One of the byproducts of aging can be an intolerance of others and an irritable, impatient spirit. We may become angry, bitter old curmudgeons if we’re not watchful.
We must never excuse bouts of bad temper, for intolerance spreads misery all around us and withers the souls of those we love. We have not fulfilled our duty toward others until we have learned to be pleasant.
Poet Hannah More portrays it this way:
Since trifles make the sum of human things,
Never miss a local story.
And half our misery from our foibles springs;
Since life’s best joys consist in peace and ease,
And though but few can serve, yet all can please;
Oh, let the ungentle spirit learn from hence,
A small unkindness is a great offence.
Ancient Greek philosophers had a word for the virtue that corrects our irritation — praus, a term that means gentleness and suggests a tender, kind spirit. It was considered the “queen of the virtues” for it governs and blesses all the others. It softens the sterner virtues and makes them more tender and gentle. Like sugar dropped into a cup of tea, it permeates our actions and sweetens all that we do. The author of the book of James, who understood the classical use of the word, describes the consummate good life as deeds done “in the meekness [gentleness, prautes] of wisdom.”
Gentleness is not weakness or mildness. Jesus was meek but not mild, despite Wesley’s Christmas carol. Gentleness is strength under control. It is the power to be kind and considerate in the face of pain or disruption. It is a willingness to accept our limitations and ailments without taking out our frustrations on others. It is showing gratitude for the smallest service rendered to us and extending patience to those that do not serve us well.
It is bearing with bothersome people (even noisy, boisterous little children, for kindness to little ones is a crowning mark of a good and gentle soul). It is speaking softly in the face of provocation. It is even being silent, for calm, unruffled silence is often the most eloquent response to another’s unkind words.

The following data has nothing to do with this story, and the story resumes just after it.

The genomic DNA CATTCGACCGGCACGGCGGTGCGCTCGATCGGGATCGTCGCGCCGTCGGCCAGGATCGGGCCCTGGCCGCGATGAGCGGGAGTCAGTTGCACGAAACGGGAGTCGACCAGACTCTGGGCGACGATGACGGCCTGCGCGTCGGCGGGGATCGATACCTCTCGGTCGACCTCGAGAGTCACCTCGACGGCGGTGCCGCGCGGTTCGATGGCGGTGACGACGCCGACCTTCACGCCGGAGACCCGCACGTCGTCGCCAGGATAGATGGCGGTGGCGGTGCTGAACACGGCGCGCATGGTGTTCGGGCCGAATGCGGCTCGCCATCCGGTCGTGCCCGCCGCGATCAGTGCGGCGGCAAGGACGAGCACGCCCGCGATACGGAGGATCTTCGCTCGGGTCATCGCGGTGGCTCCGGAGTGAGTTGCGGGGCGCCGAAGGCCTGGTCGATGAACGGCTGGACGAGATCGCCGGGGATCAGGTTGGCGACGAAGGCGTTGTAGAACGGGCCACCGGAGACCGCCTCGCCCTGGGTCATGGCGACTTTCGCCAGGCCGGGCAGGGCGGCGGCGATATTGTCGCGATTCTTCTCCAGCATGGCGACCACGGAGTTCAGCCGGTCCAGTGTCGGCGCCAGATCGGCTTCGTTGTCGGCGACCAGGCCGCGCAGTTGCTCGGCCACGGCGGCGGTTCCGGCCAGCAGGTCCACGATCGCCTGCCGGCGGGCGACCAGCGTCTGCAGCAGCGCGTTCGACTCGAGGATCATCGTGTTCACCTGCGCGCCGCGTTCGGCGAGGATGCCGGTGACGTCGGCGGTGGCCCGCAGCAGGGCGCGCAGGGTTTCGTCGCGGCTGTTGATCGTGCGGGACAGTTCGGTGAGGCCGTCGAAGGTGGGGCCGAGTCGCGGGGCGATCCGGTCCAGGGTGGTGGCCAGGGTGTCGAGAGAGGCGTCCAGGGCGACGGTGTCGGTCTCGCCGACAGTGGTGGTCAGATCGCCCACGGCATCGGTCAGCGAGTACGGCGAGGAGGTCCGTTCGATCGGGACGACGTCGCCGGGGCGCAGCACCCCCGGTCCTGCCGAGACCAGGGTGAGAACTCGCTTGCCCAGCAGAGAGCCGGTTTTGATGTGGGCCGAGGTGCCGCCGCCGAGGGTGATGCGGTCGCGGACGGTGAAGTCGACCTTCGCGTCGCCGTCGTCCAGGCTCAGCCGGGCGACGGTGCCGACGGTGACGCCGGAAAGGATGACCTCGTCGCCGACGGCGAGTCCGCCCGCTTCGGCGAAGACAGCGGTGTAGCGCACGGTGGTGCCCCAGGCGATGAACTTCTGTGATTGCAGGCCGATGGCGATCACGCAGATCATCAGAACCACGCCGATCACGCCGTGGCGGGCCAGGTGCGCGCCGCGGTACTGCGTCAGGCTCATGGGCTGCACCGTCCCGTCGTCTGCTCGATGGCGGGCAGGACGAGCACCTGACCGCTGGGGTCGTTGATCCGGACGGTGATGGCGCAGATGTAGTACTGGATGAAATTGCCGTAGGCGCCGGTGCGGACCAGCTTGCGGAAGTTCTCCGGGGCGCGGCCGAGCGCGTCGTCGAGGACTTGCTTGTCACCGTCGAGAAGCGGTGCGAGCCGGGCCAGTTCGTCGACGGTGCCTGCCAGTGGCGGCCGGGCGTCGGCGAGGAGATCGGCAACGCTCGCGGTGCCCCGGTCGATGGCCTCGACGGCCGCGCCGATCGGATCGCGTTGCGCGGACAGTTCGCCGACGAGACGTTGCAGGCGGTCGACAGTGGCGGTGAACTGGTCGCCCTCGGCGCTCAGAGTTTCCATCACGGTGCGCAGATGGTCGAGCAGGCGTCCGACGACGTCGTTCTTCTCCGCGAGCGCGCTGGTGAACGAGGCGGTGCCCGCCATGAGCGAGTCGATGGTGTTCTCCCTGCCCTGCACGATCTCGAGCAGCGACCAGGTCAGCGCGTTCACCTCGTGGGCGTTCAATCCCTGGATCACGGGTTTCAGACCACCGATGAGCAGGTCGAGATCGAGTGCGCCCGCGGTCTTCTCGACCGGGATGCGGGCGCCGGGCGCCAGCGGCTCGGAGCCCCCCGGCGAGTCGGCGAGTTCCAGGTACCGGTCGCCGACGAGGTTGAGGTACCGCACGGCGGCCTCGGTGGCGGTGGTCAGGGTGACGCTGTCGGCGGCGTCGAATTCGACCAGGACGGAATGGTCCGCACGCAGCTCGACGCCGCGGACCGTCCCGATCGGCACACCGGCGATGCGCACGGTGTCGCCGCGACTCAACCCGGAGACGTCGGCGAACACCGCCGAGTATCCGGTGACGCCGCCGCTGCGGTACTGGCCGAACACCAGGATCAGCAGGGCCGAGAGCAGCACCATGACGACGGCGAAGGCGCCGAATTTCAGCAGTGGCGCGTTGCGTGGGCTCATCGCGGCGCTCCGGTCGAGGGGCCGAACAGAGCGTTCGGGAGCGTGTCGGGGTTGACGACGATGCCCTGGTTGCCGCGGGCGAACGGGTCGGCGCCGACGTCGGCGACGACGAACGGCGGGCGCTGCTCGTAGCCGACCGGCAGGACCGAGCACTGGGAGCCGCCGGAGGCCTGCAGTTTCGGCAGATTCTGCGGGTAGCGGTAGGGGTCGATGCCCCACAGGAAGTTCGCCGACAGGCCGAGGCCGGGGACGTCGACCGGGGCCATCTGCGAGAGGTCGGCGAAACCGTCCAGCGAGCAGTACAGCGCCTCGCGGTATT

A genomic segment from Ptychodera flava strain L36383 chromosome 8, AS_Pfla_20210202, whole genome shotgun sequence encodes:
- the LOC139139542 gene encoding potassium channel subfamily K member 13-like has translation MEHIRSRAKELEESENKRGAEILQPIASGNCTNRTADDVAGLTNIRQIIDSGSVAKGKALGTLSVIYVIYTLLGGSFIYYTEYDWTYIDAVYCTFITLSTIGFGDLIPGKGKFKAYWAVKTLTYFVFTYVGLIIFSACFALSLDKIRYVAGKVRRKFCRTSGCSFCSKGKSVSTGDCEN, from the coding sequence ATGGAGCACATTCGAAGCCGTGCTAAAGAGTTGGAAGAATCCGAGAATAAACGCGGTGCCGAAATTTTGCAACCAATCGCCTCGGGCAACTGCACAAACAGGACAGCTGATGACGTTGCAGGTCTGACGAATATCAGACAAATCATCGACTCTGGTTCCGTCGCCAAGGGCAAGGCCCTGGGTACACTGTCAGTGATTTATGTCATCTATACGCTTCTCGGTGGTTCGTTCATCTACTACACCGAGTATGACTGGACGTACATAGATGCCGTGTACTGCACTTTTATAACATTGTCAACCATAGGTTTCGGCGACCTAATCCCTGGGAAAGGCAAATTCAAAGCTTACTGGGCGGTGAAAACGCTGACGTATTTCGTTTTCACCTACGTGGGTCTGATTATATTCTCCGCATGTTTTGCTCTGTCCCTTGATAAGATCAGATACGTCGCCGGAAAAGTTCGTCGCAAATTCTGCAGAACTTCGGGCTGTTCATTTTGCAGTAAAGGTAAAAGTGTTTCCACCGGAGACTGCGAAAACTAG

The root of a gentle spirit is humility. We must focus on our own weaknesses rather than the weakness and failures of others and their frustrating inability to meet our needs. It is said that Israel’s high priests were “able to deal gently with those who were ignorant and were going astray” because they themselves were “subject to weakness.” If I would be gentle and meek with those who disappoint me, I must know that I am as flawed and weak as they.
Since Jesus comes to me “gentle and riding on a donkey,” I must get off my high horse and learn from Him, for He is “gentle [praus] and humble in heart,” and He must create His likeness in me. Then who knows what will happen? Perhaps nothing will change but my own heart, and I will become a more gracious, gentle man. Or it may be that my gentle manner will open the eyes of someone else’s heart, someone who has no gentle Jesus to see.
“Tones that jar the heart of another, words that make it ache … from such, as from all other sins, Jesus was born to deliver us,” George MacDonald prayed. May we put ourselves into His hands for His healing.
David and Carolyn Roper co-direct the work of Idaho Mountain Ministries, a ministry of clergy care. David is the author of 14 books. The most recent: Teach Us To Number Our Days. His musings are archived on davidroper.blogspot.com/
The Idaho Statesman’s weekly faith column features a rotation of writers from many different faiths and perspectives.